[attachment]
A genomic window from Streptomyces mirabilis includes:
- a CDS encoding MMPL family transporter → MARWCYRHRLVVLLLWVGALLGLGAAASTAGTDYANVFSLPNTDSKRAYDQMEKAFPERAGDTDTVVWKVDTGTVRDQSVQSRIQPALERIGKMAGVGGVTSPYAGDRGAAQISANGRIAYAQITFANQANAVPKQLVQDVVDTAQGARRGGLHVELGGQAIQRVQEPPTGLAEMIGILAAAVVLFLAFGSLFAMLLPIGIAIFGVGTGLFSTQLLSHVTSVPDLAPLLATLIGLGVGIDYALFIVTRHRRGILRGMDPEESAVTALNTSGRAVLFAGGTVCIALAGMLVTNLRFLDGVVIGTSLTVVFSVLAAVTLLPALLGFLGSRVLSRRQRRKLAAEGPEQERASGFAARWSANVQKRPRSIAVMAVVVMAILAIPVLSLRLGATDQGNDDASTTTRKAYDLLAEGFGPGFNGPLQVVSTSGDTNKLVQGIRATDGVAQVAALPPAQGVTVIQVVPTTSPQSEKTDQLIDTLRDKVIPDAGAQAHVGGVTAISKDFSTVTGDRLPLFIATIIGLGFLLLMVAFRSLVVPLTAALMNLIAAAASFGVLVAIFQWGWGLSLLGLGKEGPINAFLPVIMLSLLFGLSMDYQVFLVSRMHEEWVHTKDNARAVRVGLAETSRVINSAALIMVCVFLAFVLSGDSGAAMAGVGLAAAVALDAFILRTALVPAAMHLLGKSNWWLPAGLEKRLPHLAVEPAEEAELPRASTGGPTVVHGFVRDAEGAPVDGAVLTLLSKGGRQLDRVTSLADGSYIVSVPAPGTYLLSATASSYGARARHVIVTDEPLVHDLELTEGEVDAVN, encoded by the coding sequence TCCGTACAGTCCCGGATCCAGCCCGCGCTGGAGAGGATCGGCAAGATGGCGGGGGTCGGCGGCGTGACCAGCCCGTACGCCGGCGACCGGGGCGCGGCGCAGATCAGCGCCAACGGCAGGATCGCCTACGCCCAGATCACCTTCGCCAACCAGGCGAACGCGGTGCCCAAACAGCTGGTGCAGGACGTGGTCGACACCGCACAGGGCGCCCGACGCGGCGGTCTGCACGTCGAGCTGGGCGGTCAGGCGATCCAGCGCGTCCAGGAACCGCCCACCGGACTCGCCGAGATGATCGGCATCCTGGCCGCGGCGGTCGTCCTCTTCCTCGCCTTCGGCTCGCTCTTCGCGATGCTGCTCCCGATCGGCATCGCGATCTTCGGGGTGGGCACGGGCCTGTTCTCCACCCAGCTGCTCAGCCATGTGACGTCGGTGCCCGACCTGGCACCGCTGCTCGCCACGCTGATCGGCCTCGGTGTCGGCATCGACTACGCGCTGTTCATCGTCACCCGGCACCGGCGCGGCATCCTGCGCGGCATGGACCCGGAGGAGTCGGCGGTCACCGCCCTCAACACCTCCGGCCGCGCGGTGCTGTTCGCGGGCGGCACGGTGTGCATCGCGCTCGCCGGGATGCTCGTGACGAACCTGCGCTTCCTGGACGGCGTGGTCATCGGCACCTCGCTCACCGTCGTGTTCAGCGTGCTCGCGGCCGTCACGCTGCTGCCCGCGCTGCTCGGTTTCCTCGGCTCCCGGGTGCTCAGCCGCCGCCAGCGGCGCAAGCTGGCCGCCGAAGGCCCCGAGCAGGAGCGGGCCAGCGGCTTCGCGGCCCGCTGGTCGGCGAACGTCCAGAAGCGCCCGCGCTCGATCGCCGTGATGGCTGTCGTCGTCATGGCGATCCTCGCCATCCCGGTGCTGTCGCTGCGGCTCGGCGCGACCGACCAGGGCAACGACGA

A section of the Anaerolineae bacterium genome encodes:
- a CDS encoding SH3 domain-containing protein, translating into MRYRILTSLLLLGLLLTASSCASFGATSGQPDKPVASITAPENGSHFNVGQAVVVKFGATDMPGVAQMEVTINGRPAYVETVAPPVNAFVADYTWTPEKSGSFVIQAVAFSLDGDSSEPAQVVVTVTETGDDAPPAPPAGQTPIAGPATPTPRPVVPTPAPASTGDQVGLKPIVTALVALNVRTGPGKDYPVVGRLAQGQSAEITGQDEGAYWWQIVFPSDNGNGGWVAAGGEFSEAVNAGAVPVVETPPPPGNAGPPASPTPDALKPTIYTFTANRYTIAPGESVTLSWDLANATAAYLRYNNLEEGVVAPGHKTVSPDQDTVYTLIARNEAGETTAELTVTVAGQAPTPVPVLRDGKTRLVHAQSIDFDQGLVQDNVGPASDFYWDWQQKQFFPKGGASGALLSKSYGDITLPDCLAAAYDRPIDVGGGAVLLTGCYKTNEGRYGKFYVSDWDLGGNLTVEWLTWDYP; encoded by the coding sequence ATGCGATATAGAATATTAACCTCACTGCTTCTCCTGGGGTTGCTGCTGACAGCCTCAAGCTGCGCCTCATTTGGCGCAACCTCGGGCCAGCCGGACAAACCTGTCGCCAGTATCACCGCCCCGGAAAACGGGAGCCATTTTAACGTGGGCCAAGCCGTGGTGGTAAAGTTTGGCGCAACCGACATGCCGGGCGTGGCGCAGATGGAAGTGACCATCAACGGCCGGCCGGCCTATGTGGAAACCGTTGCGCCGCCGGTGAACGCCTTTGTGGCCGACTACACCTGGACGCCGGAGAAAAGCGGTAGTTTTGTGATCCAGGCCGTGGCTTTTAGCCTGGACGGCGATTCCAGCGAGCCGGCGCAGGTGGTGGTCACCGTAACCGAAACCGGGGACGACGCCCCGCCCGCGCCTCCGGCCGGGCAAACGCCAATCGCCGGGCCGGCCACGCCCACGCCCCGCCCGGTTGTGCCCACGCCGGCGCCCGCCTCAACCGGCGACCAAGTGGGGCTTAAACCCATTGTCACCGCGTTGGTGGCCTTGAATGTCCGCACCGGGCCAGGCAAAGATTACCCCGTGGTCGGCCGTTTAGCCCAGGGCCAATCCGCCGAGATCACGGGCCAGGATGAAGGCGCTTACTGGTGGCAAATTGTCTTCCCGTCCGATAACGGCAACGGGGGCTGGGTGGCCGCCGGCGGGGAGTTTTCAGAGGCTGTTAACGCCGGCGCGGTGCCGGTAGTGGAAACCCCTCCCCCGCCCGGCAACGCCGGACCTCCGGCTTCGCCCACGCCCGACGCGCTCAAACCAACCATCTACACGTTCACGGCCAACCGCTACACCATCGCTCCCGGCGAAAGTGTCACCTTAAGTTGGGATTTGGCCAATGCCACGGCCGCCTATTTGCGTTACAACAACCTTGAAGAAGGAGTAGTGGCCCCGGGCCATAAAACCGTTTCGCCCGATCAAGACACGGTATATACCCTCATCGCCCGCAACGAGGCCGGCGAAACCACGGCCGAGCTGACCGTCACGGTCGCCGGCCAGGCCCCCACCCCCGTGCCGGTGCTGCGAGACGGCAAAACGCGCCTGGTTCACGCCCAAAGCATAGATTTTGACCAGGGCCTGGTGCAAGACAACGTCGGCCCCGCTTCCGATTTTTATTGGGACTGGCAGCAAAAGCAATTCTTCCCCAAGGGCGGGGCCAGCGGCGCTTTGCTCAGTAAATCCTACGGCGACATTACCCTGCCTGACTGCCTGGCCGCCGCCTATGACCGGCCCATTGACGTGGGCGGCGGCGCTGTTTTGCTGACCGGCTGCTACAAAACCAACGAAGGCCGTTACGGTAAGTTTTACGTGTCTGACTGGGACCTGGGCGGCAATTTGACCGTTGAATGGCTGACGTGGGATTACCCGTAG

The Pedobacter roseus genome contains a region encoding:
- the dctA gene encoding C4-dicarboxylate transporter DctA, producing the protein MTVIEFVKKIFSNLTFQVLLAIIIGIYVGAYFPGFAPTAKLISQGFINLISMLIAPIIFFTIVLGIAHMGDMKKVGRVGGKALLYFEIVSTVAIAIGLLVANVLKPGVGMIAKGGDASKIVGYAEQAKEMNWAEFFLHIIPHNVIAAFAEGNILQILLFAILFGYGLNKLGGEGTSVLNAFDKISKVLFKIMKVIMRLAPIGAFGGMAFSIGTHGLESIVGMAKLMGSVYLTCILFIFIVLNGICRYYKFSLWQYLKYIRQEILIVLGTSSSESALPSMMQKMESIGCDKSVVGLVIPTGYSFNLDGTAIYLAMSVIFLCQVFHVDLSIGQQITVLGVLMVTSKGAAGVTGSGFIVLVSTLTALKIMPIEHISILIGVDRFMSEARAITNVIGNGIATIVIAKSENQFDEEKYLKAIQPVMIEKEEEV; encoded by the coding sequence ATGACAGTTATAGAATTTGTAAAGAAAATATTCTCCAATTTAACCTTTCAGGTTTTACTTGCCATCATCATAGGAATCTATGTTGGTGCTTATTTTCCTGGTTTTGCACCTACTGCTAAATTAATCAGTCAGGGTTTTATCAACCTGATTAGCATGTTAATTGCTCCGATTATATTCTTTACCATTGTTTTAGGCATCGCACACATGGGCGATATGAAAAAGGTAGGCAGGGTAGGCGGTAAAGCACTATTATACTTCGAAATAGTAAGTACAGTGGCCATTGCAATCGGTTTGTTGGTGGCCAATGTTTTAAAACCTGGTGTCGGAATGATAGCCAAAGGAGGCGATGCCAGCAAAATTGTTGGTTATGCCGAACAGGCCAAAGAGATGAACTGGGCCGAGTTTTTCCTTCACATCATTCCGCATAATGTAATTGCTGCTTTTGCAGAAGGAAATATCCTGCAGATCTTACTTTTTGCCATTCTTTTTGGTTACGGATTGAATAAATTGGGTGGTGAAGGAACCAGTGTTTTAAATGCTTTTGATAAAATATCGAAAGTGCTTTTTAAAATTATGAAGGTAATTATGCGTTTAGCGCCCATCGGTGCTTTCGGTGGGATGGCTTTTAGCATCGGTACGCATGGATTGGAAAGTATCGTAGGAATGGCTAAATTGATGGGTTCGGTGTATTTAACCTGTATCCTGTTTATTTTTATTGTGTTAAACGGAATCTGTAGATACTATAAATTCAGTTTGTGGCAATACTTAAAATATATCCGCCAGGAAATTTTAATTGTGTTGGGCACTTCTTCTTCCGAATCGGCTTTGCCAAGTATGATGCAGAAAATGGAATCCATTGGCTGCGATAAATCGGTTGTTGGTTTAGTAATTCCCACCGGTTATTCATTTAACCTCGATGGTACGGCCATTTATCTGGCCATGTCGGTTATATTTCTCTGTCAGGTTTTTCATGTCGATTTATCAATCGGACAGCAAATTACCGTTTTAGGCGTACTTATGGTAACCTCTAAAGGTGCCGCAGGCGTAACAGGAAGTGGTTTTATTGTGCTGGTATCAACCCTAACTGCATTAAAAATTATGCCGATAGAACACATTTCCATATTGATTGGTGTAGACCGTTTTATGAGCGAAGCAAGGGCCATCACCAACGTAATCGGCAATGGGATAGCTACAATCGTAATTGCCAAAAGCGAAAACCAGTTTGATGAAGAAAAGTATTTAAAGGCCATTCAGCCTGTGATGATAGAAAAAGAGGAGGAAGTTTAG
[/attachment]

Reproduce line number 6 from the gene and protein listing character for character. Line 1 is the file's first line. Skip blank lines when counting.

- the dctA gene encoding C4-dicarboxylate transporter DctA, producing the protein MTVIEFVKKIFSNLTFQVLLAIIIGIYVGAYFPGFAPTAKLISQGFINLISMLIAPIIFFTIVLGIAHMGDMKKVGRVGGKALLYFEIVSTVAIAIGLLVANVLKPGVGMIAKGGDASKIVGYAEQAKEMNWAEFFLHIIPHNVIAAFAEGNILQILLFAILFGYGLNKLGGEGTSVLNAFDKISKVLFKIMKVIMRLAPIGAFGGMAFSIGTHGLESIVGMAKLMGSVYLTCILFIFIVLNGICRYYKFSLWQYLKYIRQEILIVLGTSSSESALPSMMQKMESIGCDKSVVGLVIPTGYSFNLDGTAIYLAMSVIFLCQVFHVDLSIGQQITVLGVLMVTSKGAAGVTGSGFIVLVSTLTALKIMPIEHISILIGVDRFMSEARAITNVIGNGIATIVIAKSENQFDEEKYLKAIQPVMIEKEEEV; encoded by the coding sequence ATGACAGTTATAGAATTTGTAAAGAAAATATTCTCCAATTTAACCTTTCAGGTTTTACTTGCCATCATCATAGGAATCTATGTTGGTGCTTATTTTCCTGGTTTTGCACCTACTGCTAAATTAATCAGTCAGGGTTTTATCAACCTGATTAGCATGTTAATTGCTCCGATTATATTCTTTACCATTGTTTTAGGCATCGCACACATGGGCGATATGAAAAAGGTAGGCAGGGTAGGCGGTAAAGCACTATTATACTTCGAAATAGTAAGTACAGTGGCCATTGCAATCGGTTTGTTGGTGGCCAATGTTTTAAAACCTGGTGTCGGAATGATAGCCAAAGGAGGCGATGCCAGCAAAATTGTTGGTTATGCCGAACAGGCCAAAGAGATGAACTGGGCCGAGTTTTTCCTTCACATCATTCCGCATAATGTAATTGCTGCTTTTGCAGAAGGAAATATCCTGCAGATCTTACTTTTTGCCATTCTTTTTGGTTACGGATTGAATAAATTGGGTGGTGAAGGAACCAGTGTTTTAAATGCTTTTGATAAAATATCGAAAGTGCTTTTTAAAATTATGAAGGTAATTATGCGTTTAGCGCCCATCGGTGCTTTCGGTGGGATGGCTTTTAGCATCGGTACGCATGGATTGGAAAGTATCGTAGGAATGGCTAAATTGATGGGTTCGGTGTATTTAACCTGTATCCTGTTTATTTTTATTGTGTTAAACGGAATCTGTAGATACTATAAATTCAGTTTGTGGCAATACTTAAAATATATCCGCCAGGAAATTTTAATTGTGTTGGGCACTTCTTCTTCCGAATCGGCTTTGCCAAGTATGATGCAGAAAATGGAATCCATTGGCTGCGATAAATCGGTTGTTGGTTTAGTAATTCCCACCGGTTATTCATTTAACCTCGATGGTACGGCCATTTATCTGGCCATGTCGGTTATATTTCTCTGTCAGGTTTTTCATGTCGATTTATCAATCGGACAGCAAATTACCGTTTTAGGCGTACTTATGGTAACCTCTAAAGGTGCCGCAGGCGTAACAGGAAGTGGTTTTATTGTGCTGGTATCAACCCTAACTGCATTAAAAATTATGCCGATAGAACACATTTCCATATTGATTGGTGTAGACCGTTTTATGAGCGAAGCAAGGGCCATCACCAACGTAATCGGCAATGGGATAGCTACAATCGTAATTGCCAAAAGCGAAAACCAGTTTGATGAAGAAAAGTATTTAAAGGCCATTCAGCCTGTGATGATAGAAAAAGAGGAGGAAGTTTAG